Mountains above, mountains below
A few weeks ago I was emailing with a Psychic – one I’d had readings from on two occasions – and he said something about something as if to say he felt out of sorts but could not put his finger on it. So I opened the I-Ching and randomly pointed at and typed that passage into an email and sent it to him. His reply was Eureka!-ish, and about how I had nailed it exactly and so I thought hmm…. maybe that book has some seriously mystic powers.
So I thought I’d ask the I-Ching about 2009, this brand new year. I used a hammer this time, as a symbolic nod to that previous nailing, and came up with wisdom for 2009. Maybe these words are meant to be guiding or perhaps inspirational, who knows. At any rate there are other pages in the book so I figure if I don’t like them, I can choose another page, although I never do that. And so I type as I read them, with much glancing back and forth because I can’t really type, and unveil the fate of 2009, here, in real time.
I would imagine by ‘superior’ the I-Ching means superior and not, superior. And mountains above and mountians below seems like a deeper take on the iceberg analogy. So here’s to mountains above, below, in the closet, beside themselves, forevermore, and nevermore.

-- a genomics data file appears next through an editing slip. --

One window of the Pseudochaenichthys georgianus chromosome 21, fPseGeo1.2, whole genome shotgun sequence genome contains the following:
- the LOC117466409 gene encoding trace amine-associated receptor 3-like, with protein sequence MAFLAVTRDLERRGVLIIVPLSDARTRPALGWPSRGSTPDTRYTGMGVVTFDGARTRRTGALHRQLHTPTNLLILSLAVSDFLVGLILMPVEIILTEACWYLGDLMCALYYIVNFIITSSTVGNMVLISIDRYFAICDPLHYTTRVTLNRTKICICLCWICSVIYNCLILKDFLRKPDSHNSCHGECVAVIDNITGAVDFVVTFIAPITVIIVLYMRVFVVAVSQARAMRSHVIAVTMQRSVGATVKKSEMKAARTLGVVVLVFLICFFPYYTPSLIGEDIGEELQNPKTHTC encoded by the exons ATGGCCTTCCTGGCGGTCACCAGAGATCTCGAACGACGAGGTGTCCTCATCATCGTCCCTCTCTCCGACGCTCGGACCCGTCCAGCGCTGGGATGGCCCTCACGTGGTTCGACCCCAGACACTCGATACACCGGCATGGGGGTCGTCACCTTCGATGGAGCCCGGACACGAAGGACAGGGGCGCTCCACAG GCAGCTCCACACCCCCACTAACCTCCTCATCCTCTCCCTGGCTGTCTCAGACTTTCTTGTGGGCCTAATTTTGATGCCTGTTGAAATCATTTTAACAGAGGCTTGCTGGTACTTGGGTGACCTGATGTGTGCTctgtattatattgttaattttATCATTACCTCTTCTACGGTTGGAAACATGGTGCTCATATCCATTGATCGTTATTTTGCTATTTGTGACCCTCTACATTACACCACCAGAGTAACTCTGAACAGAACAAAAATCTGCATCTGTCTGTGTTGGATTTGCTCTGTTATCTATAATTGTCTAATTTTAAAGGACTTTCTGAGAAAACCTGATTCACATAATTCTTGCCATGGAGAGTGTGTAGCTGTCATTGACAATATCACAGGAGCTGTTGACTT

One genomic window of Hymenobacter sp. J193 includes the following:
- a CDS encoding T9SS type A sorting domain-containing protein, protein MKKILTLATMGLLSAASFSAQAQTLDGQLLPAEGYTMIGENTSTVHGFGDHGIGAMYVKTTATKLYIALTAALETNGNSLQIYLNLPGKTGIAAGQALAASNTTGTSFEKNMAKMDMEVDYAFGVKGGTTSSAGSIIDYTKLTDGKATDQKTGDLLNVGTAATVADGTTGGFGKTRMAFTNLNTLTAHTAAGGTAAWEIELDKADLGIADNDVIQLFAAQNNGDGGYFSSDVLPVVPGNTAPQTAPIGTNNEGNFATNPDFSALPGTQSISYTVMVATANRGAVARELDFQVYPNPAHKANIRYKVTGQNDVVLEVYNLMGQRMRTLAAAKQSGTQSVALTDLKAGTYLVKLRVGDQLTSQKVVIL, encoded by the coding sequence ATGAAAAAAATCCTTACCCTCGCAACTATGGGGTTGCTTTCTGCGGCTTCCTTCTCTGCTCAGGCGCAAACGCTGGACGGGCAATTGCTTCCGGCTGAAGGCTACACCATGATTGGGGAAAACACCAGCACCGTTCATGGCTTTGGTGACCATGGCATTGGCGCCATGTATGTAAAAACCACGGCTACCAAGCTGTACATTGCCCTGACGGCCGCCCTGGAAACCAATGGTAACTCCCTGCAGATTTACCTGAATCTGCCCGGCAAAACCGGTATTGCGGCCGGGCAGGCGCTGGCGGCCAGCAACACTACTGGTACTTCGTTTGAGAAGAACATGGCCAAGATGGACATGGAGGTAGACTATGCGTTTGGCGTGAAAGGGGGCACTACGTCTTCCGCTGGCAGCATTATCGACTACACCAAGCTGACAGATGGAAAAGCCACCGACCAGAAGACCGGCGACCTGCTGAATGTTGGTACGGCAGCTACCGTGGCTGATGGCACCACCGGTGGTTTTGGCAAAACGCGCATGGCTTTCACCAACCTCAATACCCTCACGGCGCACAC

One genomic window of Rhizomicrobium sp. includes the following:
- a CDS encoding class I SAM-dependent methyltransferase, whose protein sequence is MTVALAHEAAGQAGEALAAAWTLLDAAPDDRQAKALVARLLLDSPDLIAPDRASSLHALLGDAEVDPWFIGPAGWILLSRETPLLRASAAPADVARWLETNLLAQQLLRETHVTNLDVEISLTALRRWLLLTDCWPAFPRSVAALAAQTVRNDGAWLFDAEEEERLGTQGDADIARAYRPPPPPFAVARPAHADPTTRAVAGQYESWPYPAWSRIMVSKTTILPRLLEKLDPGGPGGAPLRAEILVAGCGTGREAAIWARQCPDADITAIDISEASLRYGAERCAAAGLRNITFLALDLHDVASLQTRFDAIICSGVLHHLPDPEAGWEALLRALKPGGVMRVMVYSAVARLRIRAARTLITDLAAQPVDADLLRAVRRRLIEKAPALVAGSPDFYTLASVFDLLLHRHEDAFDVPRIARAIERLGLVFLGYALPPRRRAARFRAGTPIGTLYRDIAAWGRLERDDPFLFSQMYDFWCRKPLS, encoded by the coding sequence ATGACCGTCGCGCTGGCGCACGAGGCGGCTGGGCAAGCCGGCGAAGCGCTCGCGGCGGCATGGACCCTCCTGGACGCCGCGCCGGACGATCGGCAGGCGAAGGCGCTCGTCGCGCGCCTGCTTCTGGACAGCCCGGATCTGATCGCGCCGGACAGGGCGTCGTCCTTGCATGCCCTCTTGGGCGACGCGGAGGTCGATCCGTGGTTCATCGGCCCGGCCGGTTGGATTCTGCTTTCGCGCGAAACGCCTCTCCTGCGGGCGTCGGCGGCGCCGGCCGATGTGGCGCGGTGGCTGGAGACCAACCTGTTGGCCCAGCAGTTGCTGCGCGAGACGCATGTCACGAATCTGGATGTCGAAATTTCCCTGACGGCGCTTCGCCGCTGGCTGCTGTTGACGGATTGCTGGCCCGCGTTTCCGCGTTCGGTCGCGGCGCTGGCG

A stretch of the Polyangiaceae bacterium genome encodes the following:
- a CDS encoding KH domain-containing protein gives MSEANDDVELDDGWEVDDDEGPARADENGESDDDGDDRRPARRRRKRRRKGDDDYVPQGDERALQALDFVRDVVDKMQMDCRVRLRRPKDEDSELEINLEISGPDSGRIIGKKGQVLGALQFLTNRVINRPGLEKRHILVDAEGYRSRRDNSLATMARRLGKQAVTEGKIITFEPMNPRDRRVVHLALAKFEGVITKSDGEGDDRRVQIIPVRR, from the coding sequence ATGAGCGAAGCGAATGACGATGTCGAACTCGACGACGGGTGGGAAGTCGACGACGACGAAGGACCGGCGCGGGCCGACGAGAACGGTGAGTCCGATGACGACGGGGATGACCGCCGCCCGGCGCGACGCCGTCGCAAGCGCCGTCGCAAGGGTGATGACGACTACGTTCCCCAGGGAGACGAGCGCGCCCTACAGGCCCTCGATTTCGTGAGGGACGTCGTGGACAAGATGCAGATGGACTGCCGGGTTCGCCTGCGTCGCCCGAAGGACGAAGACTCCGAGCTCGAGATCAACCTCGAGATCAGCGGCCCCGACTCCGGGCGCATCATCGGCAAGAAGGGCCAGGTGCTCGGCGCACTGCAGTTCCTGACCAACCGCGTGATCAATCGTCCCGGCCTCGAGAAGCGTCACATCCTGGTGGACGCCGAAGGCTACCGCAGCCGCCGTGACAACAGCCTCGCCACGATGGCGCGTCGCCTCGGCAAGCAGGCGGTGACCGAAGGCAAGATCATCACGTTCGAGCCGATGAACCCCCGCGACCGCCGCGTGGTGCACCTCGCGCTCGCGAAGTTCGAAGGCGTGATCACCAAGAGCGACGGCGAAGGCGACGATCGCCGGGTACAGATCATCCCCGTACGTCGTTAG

Joining Mountains. Thus do superior people think without leaving their place.
Mountains symbolize stability. With mountain above and below, one mountain joins another, and so on, so that a thousand mountains, ten thousand mountains, present a single image of stability.
What superior people see in this is that the inherent goodness in people is the “place” wherein people are human, where they should remain all their lives and never leave for a moment; therefore they emulate the image of joining mountains, and think without leaving their place.
In both social and spiritual life, investigating truth and distinguishing right from wrong, people cannot dispense with thought; but if the thought is right, then they are in their place, while if the thought is wrong they are out of place. It is important that all thoughts stop in their proper place, and do not lose their original reality.
If practitioners of the Tao are able to think in their place, the mind of Tao is ever-present and the human mentality is forever quiescent; no external objects can influence them, so there is no harm to thought.
Do-nothing quietists may say they forget about things and forget about their own bodies, not thinking at all; but this has nothing to do with the Tao of nature and life of body and mind, and is also one form of being out of place.
Being in place means being immutable, stabilized in the right way. Thought that is properly stabilized encompasses all reason and responds to all things. Though one thing all day, never being out of place, it is as though there were not thought. Indeed, when you know the One, all tasks are done; if you do not know the One, then thought is out of place. How many students in the world know the One?